It's not as though you can miss the button.  It's at waist level, often accompanied by a sign imploring you to press it.  What else do you have to do while standing there looking at traffic?  Pedestrian buttons are not new and are really easy to use.  Just press the only button on the pole and soon we'll have the right-of-way.  It's that easy!  Even you, button unpusher, can't mess it up. 

Pretty tough to press it just once, right?

I won't be insulted if you pressed a button that I just pressed a minute ago.  I'd rather you double-check my work than to have us not cross the street at all.  In fact, some crosswalk buttons have lights above them to tell you that they've been pressed.  With a light above the button, we no longer fear insulting the person standing there by pressing the button; now we know whether or not the person is oblivious to travel fluidity.

It's simple.  Light on, button was pressed.  Light off, press the damn button!  Finally, crosswalk button technology has advanced to that of the elevator button. And if all this time the crosswalk button is fake, I'll continue pressing it out of stubbornness and blind faith that one day it'll make a difference.

One way to get the universe rebooted and safely cross an intersection.

So move your car up to the line to tell the traffic signal that your car is there and press the crosswalk button to tell the traffic signal that you're standing there.  Use the people movement technology available to us and we'll get where we're going efficiently.  Together.

Friday, November 12, 2010

McRib Taste Test - I'm Not Lovin' It

"OMG!  The McRib is back!"

"Gotta get my McRib on...it's the best!"

"Must....eat....McRib...before...gone."

I've read far too many Facebook posts about the wondrous taste of the McDonald's McRib sandwich in the last week.  I've never tried one, figuring it could never match the hype.  It's not like it would become my favorite McD's meal, topping my two cheeseburger extra value meal with sweet and sour sauce for dipping french fries, right?  I don't see how a patty of mystery ingredients pressed into a pork rib shape and covered in BBQ could elicit such outspokenness from college educated adults on my news feed.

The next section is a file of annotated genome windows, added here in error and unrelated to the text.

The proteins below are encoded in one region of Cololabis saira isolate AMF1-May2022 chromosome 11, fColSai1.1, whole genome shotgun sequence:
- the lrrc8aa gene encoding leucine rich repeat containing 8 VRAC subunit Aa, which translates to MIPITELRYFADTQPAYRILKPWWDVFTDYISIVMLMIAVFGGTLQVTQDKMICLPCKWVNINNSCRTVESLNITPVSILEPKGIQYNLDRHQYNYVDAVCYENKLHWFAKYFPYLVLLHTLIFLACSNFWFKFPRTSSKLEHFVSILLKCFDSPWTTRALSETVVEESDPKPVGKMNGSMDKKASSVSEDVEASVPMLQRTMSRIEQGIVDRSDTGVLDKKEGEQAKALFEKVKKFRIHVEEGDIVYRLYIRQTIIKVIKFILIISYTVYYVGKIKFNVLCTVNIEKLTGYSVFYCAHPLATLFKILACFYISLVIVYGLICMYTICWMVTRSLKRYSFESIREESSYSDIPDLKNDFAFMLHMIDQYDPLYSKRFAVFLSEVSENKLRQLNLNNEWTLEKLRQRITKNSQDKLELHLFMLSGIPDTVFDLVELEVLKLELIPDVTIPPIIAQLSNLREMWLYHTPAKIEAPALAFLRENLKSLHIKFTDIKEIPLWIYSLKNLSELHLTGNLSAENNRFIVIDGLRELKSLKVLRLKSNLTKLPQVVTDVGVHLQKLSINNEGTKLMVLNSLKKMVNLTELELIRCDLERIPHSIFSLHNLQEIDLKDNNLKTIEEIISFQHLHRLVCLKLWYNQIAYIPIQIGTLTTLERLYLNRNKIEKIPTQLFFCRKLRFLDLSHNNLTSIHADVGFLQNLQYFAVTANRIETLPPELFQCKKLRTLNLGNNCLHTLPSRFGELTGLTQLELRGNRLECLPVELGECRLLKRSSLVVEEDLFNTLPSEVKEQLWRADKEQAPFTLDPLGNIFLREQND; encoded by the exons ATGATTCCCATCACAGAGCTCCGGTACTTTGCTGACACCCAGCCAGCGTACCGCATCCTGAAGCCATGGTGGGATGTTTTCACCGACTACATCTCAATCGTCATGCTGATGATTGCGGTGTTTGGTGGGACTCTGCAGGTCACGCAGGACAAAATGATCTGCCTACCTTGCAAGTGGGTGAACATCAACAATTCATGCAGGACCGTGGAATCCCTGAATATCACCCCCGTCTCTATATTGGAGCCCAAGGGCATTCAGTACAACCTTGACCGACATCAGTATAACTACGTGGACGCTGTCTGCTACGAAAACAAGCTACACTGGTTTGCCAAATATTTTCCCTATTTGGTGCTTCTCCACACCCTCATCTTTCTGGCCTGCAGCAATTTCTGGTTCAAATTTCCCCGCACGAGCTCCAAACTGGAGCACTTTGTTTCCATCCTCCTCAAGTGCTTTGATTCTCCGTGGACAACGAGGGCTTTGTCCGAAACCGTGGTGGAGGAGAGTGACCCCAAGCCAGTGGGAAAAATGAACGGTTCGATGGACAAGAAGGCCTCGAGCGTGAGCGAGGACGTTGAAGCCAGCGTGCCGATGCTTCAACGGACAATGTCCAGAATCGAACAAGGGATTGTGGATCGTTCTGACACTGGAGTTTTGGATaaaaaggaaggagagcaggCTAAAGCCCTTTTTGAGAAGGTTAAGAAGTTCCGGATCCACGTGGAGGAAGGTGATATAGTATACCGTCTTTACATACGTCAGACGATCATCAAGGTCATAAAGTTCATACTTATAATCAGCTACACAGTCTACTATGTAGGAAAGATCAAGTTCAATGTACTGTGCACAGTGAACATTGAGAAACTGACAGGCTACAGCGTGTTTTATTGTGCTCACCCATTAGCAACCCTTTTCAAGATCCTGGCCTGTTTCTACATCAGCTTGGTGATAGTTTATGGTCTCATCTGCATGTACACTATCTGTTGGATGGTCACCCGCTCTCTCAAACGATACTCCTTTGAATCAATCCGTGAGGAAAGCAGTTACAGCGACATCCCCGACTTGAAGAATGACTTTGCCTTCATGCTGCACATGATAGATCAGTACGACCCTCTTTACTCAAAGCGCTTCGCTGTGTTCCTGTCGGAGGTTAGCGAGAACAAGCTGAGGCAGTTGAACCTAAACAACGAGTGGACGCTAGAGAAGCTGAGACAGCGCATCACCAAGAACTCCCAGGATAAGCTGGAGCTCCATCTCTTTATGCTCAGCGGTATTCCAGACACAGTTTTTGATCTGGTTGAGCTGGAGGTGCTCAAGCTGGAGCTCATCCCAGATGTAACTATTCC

Never one to turn away from digestible curiosity and family pressure, I took the plunge to find out for myself.  $3 to $4 later the McRib was mine.  I made sure to order my go-to extra value meal as a backup just in case this 450-calorie, 890-mg of sodium(!) godsend chock full of 24 grams of fat didn't make my mouth water.  What better way to undo the exercise I enjoyed and calories I burned than a McDonald's dinner.

Let's begin with what techie fanboys call, unboxing the goods.

Nothing says temptation like "TANGY TEMPTATION" IN ALL CAPS.


 I quickly learned that some of the sandwich's charm is its messiness.  I should've asked for it to be sliced in half my way.  Oh, that's Burger King's tagline.


Nothing like an uninspiring first impression.  Just a bun with BBQ sauce and the mystery "meat".


Bite #1 was just okay.  The meat had little pork-like flavor, the BBQ sauce was good and sweet, but nothing worthy of fanaticism.  The bread was dry, but who eats anything from McDonald's for the bread?